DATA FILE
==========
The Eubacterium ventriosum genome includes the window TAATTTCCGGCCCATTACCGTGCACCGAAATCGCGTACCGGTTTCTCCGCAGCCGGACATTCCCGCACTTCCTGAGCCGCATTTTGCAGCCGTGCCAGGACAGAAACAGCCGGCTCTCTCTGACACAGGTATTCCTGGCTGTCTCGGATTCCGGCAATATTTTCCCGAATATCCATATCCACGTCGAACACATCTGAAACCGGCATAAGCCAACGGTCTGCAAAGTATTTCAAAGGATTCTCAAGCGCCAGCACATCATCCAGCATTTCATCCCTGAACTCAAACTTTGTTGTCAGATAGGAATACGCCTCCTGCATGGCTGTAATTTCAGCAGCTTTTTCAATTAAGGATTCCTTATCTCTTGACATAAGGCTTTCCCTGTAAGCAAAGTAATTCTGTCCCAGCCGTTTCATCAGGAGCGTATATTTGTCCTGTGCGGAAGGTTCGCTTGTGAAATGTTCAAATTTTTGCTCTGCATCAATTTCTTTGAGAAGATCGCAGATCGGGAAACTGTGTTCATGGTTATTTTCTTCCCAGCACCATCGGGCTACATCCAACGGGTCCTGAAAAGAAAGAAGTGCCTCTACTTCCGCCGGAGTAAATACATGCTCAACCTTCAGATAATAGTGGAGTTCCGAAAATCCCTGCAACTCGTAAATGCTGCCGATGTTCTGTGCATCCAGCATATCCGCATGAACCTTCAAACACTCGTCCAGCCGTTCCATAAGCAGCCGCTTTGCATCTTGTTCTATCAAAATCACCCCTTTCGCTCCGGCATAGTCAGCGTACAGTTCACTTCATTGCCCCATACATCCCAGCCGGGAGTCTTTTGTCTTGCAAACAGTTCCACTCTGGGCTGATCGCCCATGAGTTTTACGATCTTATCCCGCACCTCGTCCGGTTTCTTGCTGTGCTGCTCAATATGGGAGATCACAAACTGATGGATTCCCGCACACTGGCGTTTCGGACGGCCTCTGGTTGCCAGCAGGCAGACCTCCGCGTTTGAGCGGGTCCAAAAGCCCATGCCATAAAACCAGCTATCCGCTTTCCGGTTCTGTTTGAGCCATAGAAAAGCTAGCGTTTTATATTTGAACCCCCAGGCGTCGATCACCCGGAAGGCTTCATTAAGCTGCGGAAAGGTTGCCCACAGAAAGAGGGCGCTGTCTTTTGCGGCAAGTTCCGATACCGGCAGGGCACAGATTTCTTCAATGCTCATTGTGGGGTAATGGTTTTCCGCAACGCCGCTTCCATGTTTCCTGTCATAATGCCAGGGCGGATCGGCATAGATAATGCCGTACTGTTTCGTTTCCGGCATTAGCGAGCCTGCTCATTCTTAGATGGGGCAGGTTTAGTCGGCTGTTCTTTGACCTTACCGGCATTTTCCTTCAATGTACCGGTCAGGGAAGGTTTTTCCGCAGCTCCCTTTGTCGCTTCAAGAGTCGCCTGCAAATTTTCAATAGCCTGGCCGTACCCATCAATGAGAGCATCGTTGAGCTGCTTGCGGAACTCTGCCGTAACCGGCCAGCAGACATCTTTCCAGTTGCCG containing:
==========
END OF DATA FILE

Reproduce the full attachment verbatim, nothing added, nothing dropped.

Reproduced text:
The Eubacterium ventriosum genome includes the window TAATTTCCGGCCCATTACCGTGCACCGAAATCGCGTACCGGTTTCTCCGCAGCCGGACATTCCCGCACTTCCTGAGCCGCATTTTGCAGCCGTGCCAGGACAGAAACAGCCGGCTCTCTCTGACACAGGTATTCCTGGCTGTCTCGGATTCCGGCAATATTTTCCCGAATATCCATATCCACGTCGAACACATCTGAAACCGGCATAAGCCAACGGTCTGCAAAGTATTTCAAAGGATTCTCAAGCGCCAGCACATCATCCAGCATTTCATCCCTGAACTCAAACTTTGTTGTCAGATAGGAATACGCCTCCTGCATGGCTGTAATTTCAGCAGCTTTTTCAATTAAGGATTCCTTATCTCTTGACATAAGGCTTTCCCTGTAAGCAAAGTAATTCTGTCCCAGCCGTTTCATCAGGAGCGTATATTTGTCCTGTGCGGAAGGTTCGCTTGTGAAATGTTCAAATTTTTGCTCTGCATCAATTTCTTTGAGAAGATCGCAGATCGGGAAACTGTGTTCATGGTTATTTTCTTCCCAGCACCATCGGGCTACATCCAACGGGTCCTGAAAAGAAAGAAGTGCCTCTACTTCCGCCGGAGTAAATACATGCTCAACCTTCAGATAATAGTGGAGTTCCGAAAATCCCTGCAACTCGTAAATGCTGCCGATGTTCTGTGCATCCAGCATATCCGCATGAACCTTCAAACACTCGTCCAGCCGTTCCATAAGCAGCCGCTTTGCATCTTGTTCTATCAAAATCACCCCTTTCGCTCCGGCATAGTCAGCGTACAGTTCACTTCATTGCCCCATACATCCCAGCCGGGAGTCTTTTGTCTTGCAAACAGTTCCACTCTGGGCTGATCGCCCATGAGTTTTACGATCTTATCCCGCACCTCGTCCGGTTTCTTGCTGTGCTGCTCAATATGGGAGATCACAAACTGATGGATTCCCGCACACTGGCGTTTCGGACGGCCTCTGGTTGCCAGCAGGCAGACCTCCGCGTTTGAGCGGGTCCAAAAGCCCATGCCATAAAACCAGCTATCCGCTTTCCGGTTCTGTTTGAGCCATAGAAAAGCTAGCGTTTTATATTTGAACCCCCAGGCGTCGATCACCCGGAAGGCTTCATTAAGCTGCGGAAAGGTTGCCCACAGAAAGAGGGCGCTGTCTTTTGCGGCAAGTTCCGATACCGGCAGGGCACAGATTTCTTCAATGCTCATTGTGGGGTAATGGTTTTCCGCAACGCCGCTTCCATGTTTCCTGTCATAATGCCAGGGCGGATCGGCATAGATAATGCCGTACTGTTTCGTTTCCGGCATTAGCGAGCCTGCTCATTCTTAGATGGGGCAGGTTTAGTCGGCTGTTCTTTGACCTTACCGGCATTTTCCTTCAATGTACCGGTCAGGGAAGGTTTTTCCGCAGCTCCCTTTGTCGCTTCAAGAGTCGCCTGCAAATTTTCAATAGCCTGGCCGTACCCATCAATGAGAGCATCGTTGAGCTGCTTGCGGAACTCTGCCGTAACCGGCCAGCAGACATCTTTCCAGTTGCCG containing: